The good performances of the pitchers on his watch are evidence of his abilities of a pitching coach. If Stottlemyre is going to be penalized for every pitcher that fails to live up to expectations, realistic or not, he should be credited for every pitcher that succeeds in performing as advertised or better. Clearly Yankees staffs have, on the whole, lived up to expectations.
I cannot agree with this assessment. You cannot judge a coach simply on how his team performs compared to expectations, because how they do in that comparison is not entirely the result of a coach's actions. This is the case with Dusty Baker, who was given entirely too much credit, in my opinion, for the success of the Giants and Cubs. The arrival of Baker in San Francisco coincided exactly with the arrival of Barry Bonds that season, 1993. That the Giants improved markedly is more likely the result of Bonds' arrival than Baker's, and the improvement of the Cubs last season is more likely the result of the team's improved health and the maturing of their starting rotation than Baker's hiring.
And so it is with Stottlemyre. He's been blessed with David Cone, Andy Pettitte, David Wells, Orlando Hernandez, Roger Clemens and Mike Mussina, as well as Rivera, Wettleland and other great relievers. The talent of the pitching staff is the most likely reason for the success of the pitching staff, not Mel. The failure of the pitching staff this year is largely the result of injuries and aging, but that wasn't the only reason.
Jon Lieber was a tremendous asset for the Yankees in the second half and in October, but he struggled early on in the season. The turnaround came when he, on his own, found a flaw in the mechanics of his throwing motion, and corrected it himself. If there was ever a job for a pitching coach, this was it, but instead it was the player himself who found and corrected the problem. This could be excusable, but Lieber was not the only pitchers struggling mechanically.
Jose Contreras, blessed with spectacular stuff, was unable to find any consistency with the Yankees, partially due to mental barriers, but also due to inconsistent mechanics. A trade to Chicago had early positive results, but ultimately ended without much success for the White Sox. Perhaps El Titan de Bombs is unfixable, but if he isn't, the failure to fix him is a failure of Stottlemyre's.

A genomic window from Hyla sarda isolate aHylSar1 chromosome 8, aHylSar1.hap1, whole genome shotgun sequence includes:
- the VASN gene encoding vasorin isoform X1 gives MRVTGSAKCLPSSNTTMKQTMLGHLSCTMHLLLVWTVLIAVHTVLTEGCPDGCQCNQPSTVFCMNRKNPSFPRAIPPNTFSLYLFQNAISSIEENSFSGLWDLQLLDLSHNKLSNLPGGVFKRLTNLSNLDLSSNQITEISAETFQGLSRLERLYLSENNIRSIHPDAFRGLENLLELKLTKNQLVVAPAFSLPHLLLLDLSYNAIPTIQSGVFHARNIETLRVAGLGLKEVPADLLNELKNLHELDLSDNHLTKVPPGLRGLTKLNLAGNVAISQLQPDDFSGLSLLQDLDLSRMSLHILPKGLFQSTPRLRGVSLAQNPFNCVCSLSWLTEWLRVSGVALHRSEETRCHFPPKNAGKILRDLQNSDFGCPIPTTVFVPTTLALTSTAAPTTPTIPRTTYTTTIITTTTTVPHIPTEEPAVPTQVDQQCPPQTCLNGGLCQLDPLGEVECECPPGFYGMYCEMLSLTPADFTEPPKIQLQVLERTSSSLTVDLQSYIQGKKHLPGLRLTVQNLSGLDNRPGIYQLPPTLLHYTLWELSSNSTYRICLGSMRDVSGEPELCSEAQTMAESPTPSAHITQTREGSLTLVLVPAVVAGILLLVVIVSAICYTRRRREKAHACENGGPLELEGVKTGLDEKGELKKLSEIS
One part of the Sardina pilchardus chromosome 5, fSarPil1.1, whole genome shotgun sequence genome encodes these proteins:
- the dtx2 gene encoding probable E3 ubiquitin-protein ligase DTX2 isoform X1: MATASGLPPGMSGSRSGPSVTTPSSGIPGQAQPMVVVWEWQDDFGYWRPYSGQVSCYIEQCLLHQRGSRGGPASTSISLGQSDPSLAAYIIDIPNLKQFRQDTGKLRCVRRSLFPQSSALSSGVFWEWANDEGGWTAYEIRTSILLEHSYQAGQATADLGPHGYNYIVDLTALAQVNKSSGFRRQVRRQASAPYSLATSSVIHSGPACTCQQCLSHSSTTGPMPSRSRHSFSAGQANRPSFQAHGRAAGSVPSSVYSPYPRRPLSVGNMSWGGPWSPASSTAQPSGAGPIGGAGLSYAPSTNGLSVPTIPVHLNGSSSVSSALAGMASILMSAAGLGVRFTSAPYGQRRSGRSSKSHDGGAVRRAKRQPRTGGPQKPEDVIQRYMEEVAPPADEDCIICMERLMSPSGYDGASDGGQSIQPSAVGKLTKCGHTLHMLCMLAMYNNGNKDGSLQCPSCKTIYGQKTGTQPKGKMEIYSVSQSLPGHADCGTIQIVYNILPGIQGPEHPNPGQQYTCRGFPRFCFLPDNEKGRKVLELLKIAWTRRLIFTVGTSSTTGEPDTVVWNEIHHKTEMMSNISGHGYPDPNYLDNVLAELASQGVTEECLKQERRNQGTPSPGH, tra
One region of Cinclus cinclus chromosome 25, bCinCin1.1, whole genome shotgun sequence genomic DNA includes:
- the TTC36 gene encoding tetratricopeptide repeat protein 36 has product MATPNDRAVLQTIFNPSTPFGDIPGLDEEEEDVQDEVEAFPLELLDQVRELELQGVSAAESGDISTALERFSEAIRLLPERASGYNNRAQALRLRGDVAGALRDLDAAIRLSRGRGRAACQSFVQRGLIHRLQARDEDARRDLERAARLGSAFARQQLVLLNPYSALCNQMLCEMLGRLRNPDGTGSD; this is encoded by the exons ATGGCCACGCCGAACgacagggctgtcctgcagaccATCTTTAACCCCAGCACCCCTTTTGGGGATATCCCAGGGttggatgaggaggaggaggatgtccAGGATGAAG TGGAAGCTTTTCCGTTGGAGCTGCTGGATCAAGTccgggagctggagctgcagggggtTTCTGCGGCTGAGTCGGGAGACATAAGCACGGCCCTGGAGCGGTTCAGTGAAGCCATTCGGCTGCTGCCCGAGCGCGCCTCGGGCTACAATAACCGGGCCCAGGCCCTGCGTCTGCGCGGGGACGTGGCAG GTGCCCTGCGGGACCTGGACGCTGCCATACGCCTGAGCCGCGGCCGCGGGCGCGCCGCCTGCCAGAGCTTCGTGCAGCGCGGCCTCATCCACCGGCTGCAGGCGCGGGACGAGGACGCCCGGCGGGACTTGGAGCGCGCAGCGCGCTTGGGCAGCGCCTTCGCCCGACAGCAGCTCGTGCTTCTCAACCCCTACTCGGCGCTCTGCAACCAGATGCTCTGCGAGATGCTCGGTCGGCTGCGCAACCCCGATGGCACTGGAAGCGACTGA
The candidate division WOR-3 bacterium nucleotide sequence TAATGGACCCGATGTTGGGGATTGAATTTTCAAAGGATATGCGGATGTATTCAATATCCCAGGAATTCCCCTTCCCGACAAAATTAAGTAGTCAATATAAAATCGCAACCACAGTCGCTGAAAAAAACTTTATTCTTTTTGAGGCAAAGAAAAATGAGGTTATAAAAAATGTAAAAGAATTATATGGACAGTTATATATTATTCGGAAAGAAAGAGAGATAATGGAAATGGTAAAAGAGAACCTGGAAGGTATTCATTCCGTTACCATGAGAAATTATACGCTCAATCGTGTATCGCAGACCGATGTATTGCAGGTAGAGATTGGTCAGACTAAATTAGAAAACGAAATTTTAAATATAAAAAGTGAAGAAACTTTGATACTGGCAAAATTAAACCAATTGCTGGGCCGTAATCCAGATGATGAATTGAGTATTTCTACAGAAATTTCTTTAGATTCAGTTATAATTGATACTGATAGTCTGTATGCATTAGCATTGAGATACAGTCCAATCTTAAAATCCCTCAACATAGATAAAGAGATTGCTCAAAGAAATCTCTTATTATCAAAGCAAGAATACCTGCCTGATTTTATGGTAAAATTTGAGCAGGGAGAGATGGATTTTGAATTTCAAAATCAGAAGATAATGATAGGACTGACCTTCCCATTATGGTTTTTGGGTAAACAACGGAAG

More importantly was the failure of Javier Vazquez. In the first half Vazquez was as good a starter as the Yankees had, and while his strikeout rates were down and home run rates were up, he was going okay. Then the bad mechanics that have plagued him in Montreal came to haunt him in New York. He became frightfully inconsistent and became unable to put batters away, and by the ALCS he was the Jeff Weaver of 2004. Vazquez's mechanics are not a new problem, but it became noticeably worse as the season progressed, and Stottlemyre was unable to do anything.
Perhaps there was nothing he, or anyone else could have done -- in the end it comes down to Vazquez being able to fix the problem with the aid of the pitching coach. But it is clear that, at least in the case of Lieber, he was not providing sufficient aid to help his pitcher, and there were no apparent reprecussions for it. There's no reason to believe that if he had failed Lieber he wasn't failing other pitchers, and there's no reason to believe that he won't continue to fail them.
How much impact could a new pitching coach have on the Yankees? I don't know, but Stottlemyre does not seem to be having much of a positive one anymore, if he ever did. Loyalty is a nice thing, but eventually, in this game, you have to let your friends and allies go when they become liabilities. The Yankees made a mistake in bringing Mel back for one more year.
The Yankees' pitching did not cost them the ALCS, but losing in that manner was a convenient excuse to remove Stottlemyre and bring in someone new. It's another lost opportunity, one they may suffer for missing. I certainly hope that they don't, but it's not the most encouraging start to the offseason.